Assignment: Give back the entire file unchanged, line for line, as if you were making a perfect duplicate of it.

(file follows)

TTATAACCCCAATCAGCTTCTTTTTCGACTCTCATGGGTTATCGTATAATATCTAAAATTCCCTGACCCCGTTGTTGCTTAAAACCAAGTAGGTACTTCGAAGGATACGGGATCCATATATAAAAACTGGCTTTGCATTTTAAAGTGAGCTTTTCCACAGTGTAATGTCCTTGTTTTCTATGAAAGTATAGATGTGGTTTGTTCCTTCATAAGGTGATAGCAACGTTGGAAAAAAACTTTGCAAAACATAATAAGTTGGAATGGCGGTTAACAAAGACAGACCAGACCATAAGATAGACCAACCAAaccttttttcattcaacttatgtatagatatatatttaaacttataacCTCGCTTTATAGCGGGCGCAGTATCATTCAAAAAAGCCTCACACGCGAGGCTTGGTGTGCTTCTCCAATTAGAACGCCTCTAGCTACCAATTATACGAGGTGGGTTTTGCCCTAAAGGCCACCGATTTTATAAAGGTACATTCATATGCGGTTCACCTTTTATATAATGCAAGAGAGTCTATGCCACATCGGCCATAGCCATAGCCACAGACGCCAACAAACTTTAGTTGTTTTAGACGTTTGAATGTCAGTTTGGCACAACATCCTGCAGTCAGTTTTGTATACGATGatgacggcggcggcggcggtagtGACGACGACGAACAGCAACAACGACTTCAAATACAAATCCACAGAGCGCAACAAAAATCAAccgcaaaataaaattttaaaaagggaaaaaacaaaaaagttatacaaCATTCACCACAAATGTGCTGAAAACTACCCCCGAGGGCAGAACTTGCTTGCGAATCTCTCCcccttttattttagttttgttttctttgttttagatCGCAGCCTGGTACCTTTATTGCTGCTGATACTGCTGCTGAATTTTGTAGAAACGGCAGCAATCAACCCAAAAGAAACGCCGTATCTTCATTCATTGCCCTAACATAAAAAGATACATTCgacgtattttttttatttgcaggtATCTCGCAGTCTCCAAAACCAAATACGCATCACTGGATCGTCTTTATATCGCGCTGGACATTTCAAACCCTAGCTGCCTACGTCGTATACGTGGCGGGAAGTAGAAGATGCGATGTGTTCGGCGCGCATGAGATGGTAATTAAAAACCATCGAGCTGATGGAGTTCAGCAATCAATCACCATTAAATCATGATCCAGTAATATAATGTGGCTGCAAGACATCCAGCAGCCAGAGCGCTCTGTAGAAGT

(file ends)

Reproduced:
TTATAACCCCAATCAGCTTCTTTTTCGACTCTCATGGGTTATCGTATAATATCTAAAATTCCCTGACCCCGTTGTTGCTTAAAACCAAGTAGGTACTTCGAAGGATACGGGATCCATATATAAAAACTGGCTTTGCATTTTAAAGTGAGCTTTTCCACAGTGTAATGTCCTTGTTTTCTATGAAAGTATAGATGTGGTTTGTTCCTTCATAAGGTGATAGCAACGTTGGAAAAAAACTTTGCAAAACATAATAAGTTGGAATGGCGGTTAACAAAGACAGACCAGACCATAAGATAGACCAACCAAaccttttttcattcaacttatgtatagatatatatttaaacttataacCTCGCTTTATAGCGGGCGCAGTATCATTCAAAAAAGCCTCACACGCGAGGCTTGGTGTGCTTCTCCAATTAGAACGCCTCTAGCTACCAATTATACGAGGTGGGTTTTGCCCTAAAGGCCACCGATTTTATAAAGGTACATTCATATGCGGTTCACCTTTTATATAATGCAAGAGAGTCTATGCCACATCGGCCATAGCCATAGCCACAGACGCCAACAAACTTTAGTTGTTTTAGACGTTTGAATGTCAGTTTGGCACAACATCCTGCAGTCAGTTTTGTATACGATGatgacggcggcggcggcggtagtGACGACGACGAACAGCAACAACGACTTCAAATACAAATCCACAGAGCGCAACAAAAATCAAccgcaaaataaaattttaaaaagggaaaaaacaaaaaagttatacaaCATTCACCACAAATGTGCTGAAAACTACCCCCGAGGGCAGAACTTGCTTGCGAATCTCTCCcccttttattttagttttgttttctttgttttagatCGCAGCCTGGTACCTTTATTGCTGCTGATACTGCTGCTGAATTTTGTAGAAACGGCAGCAATCAACCCAAAAGAAACGCCGTATCTTCATTCATTGCCCTAACATAAAAAGATACATTCgacgtattttttttatttgcaggtATCTCGCAGTCTCCAAAACCAAATACGCATCACTGGATCGTCTTTATATCGCGCTGGACATTTCAAACCCTAGCTGCCTACGTCGTATACGTGGCGGGAAGTAGAAGATGCGATGTGTTCGGCGCGCATGAGATGGTAATTAAAAACCATCGAGCTGATGGAGTTCAGCAATCAATCACCATTAAATCATGATCCAGTAATATAATGTGGCTGCAAGACATCCAGCAGCCAGAGCGCTCTGTAGAAGT